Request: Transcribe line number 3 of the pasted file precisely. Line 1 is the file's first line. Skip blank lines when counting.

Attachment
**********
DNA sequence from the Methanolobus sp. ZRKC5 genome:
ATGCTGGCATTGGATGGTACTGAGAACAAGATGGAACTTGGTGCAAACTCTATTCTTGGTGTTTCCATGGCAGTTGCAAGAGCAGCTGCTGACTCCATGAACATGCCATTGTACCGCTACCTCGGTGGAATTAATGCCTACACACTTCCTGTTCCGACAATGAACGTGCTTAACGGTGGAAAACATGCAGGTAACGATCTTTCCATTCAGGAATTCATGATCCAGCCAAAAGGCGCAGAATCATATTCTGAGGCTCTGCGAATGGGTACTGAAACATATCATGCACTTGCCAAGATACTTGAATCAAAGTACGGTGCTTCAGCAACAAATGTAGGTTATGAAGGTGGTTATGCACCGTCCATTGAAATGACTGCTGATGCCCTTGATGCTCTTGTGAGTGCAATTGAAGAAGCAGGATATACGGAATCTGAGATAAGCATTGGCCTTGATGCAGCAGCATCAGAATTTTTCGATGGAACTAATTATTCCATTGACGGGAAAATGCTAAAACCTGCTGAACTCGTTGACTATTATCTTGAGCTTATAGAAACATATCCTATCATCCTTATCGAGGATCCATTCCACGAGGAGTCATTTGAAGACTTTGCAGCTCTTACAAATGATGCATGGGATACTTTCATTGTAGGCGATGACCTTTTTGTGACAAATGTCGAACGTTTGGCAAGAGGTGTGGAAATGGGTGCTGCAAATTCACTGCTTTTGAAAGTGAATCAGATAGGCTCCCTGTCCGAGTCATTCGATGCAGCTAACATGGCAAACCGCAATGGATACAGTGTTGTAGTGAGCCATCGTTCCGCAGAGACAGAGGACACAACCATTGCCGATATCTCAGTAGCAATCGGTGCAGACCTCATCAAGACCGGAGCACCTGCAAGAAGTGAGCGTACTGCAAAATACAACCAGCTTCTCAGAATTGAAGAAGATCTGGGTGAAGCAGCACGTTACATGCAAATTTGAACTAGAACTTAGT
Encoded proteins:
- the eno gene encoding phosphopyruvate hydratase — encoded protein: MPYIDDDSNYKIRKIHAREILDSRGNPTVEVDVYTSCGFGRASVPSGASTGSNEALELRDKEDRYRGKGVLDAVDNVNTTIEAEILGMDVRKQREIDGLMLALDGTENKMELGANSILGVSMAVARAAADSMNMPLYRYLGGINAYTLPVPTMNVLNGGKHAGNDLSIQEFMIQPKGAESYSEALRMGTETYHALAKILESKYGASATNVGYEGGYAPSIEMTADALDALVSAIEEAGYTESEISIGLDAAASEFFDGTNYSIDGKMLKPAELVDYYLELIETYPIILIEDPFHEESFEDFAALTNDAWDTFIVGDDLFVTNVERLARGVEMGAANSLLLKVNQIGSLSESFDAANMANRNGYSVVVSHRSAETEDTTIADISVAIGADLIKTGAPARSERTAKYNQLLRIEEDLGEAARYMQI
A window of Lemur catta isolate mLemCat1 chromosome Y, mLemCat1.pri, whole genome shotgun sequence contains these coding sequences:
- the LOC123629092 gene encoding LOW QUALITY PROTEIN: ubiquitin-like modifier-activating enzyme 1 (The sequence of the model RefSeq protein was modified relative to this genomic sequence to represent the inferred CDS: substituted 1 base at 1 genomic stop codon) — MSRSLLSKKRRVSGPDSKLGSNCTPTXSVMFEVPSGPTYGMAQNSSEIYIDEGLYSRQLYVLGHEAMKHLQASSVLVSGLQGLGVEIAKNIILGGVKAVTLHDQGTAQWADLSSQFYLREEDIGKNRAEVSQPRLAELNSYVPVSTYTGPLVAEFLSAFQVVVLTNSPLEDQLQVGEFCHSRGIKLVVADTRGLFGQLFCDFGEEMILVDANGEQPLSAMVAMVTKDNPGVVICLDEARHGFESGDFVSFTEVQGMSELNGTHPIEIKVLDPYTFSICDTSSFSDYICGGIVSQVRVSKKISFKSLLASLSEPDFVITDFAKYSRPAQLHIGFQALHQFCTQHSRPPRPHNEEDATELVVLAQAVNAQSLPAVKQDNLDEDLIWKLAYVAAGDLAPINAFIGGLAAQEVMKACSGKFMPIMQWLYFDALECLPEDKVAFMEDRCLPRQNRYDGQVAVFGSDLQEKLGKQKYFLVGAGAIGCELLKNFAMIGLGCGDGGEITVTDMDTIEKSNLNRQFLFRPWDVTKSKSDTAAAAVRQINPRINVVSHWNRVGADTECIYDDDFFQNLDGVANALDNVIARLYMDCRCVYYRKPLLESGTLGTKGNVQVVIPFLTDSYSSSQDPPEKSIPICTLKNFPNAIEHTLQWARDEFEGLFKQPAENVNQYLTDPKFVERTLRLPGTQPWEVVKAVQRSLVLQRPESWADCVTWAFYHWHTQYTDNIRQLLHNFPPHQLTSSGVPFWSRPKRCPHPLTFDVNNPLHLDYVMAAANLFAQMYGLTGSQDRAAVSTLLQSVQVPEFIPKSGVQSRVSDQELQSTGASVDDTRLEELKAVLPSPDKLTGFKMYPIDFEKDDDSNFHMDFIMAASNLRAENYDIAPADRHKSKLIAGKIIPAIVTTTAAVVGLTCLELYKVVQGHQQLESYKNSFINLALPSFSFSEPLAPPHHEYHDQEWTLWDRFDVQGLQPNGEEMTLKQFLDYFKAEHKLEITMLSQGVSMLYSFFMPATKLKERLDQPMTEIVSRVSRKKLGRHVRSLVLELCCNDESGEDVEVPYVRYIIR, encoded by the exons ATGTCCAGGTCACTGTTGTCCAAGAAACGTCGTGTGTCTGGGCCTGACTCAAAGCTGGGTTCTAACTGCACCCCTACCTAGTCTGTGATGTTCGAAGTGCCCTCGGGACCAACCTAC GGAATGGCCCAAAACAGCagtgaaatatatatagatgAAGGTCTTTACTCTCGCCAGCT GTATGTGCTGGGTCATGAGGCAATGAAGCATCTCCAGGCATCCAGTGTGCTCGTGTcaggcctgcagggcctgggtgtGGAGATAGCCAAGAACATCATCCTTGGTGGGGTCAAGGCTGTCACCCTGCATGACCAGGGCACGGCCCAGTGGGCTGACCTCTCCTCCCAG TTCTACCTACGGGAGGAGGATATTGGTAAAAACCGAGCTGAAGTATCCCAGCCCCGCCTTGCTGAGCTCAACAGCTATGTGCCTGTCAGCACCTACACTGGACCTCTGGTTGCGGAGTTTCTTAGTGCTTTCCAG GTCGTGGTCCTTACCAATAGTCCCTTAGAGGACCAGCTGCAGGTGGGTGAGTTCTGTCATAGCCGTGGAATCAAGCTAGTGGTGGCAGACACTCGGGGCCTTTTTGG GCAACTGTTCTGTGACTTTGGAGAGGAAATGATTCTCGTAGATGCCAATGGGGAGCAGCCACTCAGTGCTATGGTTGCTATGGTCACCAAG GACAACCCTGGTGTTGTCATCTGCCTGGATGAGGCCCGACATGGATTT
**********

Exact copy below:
Encoded proteins: